I started drinking alcohol when I was 13 to deal with the pressures of my parents high expectations and feelings of abandonment.
I was sent away to boarding school at a young age and I felt like my parents were hiding me because I didn’t conform to their impossibly high standards. I wasn’t the “yes sir, no sir” child they wanted me to be.
I’d come home on school holidays and I remember my parents would host dinner parties. After everyone left I’d always sneak down and drink whatever was left in the bottles. I enjoyed the taste.
My drinking was never really a problem in my teens, but it slowly started to increase over the years.
With my relationship with my parents in tatters I moved to New Zealand and started a new job. One day my colleague and I were robbed and I was left traumatized. As a way to cope I started drinking even more.
About six months later I started a new job and I was really enjoying life. My drinking tapered off but 10 years later I started again. I was stressed, I was emotionally burnt out from the job and I suffered an injury and couldn’t work, so I turned to the one thing that has always helped me to cope.
It didn’t end well. Suddenly having no job meant more time to drink but it also meant little money. I would wake up in the morning and think about alcohol. It was all encompassing. I would go on to eventually drink six litres of wine every single day. If I didn’t I would get the shakes, I would have headaches and a sore stomach.
I would start drinking at around 10am most days, shut the curtains, and watch TV. I was like a hermit. I didn’t care about myself, and I especially didn’t care what others thought of me. I just didn’t care about anything at all.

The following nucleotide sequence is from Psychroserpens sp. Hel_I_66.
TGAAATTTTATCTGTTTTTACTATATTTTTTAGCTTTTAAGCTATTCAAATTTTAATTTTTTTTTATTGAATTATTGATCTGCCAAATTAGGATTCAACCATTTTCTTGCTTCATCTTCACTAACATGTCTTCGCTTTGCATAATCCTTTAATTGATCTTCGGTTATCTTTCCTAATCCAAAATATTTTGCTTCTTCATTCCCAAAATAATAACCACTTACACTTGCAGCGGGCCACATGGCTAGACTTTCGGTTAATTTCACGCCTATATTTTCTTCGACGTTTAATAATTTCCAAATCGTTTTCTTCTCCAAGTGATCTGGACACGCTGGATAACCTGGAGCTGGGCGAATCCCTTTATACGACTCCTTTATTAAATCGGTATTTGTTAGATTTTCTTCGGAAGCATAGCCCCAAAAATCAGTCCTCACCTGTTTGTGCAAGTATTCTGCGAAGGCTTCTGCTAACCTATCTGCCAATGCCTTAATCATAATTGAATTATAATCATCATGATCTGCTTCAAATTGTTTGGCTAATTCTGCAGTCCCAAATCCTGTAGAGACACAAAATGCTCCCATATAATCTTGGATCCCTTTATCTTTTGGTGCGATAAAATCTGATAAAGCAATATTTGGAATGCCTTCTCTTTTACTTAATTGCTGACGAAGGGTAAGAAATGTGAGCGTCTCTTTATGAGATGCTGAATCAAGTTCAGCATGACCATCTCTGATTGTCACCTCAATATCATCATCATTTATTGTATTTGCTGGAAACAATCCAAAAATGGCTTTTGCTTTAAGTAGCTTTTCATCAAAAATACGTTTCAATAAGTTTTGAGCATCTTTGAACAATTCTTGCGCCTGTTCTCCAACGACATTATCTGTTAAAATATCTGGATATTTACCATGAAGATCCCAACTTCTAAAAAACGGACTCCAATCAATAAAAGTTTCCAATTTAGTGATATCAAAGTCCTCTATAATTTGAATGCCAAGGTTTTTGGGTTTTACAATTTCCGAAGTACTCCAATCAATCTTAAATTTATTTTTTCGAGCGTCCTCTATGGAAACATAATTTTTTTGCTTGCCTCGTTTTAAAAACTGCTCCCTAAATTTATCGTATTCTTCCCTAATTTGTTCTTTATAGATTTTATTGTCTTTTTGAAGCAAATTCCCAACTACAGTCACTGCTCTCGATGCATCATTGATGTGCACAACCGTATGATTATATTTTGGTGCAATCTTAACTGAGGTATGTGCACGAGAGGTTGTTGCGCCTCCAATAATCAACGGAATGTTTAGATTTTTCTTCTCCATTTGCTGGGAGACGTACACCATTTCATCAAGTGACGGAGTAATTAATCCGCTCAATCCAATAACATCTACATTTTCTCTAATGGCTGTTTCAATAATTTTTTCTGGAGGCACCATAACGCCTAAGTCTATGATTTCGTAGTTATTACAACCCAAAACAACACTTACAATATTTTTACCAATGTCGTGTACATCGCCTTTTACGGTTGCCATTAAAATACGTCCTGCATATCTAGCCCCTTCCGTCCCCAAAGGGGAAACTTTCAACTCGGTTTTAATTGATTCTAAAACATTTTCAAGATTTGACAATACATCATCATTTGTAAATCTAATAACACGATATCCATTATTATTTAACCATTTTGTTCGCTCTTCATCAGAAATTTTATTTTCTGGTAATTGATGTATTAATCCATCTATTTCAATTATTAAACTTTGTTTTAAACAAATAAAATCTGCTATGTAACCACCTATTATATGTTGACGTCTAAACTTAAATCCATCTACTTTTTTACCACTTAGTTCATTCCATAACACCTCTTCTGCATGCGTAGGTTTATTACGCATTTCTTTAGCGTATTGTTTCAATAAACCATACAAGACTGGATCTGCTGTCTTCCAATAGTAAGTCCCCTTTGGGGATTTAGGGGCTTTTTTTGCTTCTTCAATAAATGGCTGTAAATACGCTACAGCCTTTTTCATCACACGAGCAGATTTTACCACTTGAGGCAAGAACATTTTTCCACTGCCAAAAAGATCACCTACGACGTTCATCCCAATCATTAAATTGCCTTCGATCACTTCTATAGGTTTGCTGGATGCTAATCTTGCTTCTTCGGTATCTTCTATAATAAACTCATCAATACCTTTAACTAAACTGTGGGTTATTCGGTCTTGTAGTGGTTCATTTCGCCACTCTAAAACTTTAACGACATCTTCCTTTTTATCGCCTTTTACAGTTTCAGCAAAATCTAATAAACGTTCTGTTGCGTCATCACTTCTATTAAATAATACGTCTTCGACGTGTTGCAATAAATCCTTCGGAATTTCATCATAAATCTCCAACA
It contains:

My addiction and job loss led me to steal money from a family member. I knew it was wrong, I certainly hadn’t been brought up that way, but the devil was on my shoulder telling me to drink and it was more powerful than my own conscious and my own morals.
I was convicted and part of my sentencing included probation, where it was suggested I visit Nga Kete Matauranga Pounamu, so I self-referred to the Addictions Service. I knew I couldn’t carry on the way I was. I would have either gone to jail because I would have continued stealing, or I would have committed suicide. I was at that point. There was no light at the end of the tunnel. I was ashamed of what I had become.
The councillor at Nga Kete gave me the tools I needed to be able to overcome what I was feeling – feelings of hopelessness, of being a horrible person. She helped me to find myself again and I started slowly decreasing the amount I was drinking. I was also supported by my partner, who stuck with me through it all.
My councillor talked me through building up my armour – my army around me – and to be stronger than the alcohol. I completed some Art Therapy, which I found helpful, and with her support I have managed to rebuild the relationship with my parents.
I wouldn’t be here without my councillor at Nga Kete. It’s as simple as that. She has turned me from being an angry alcoholic to a happier person with purpose and goals.
There are not enough words to thank her for what she has done for me. She has literally saved my life.
I haven’t touched a drop of alcohol in six months. My friends have started to come back, my relationship with my parents is great and my relationship with my partner is growing stronger. I’ve started reading again, which is a huge passion of mine, and I have more time to do the things I love.
I’ve been given this amazing opportunity to start living my life again. There’s so much I want to do, and now I have the opportunity to do it.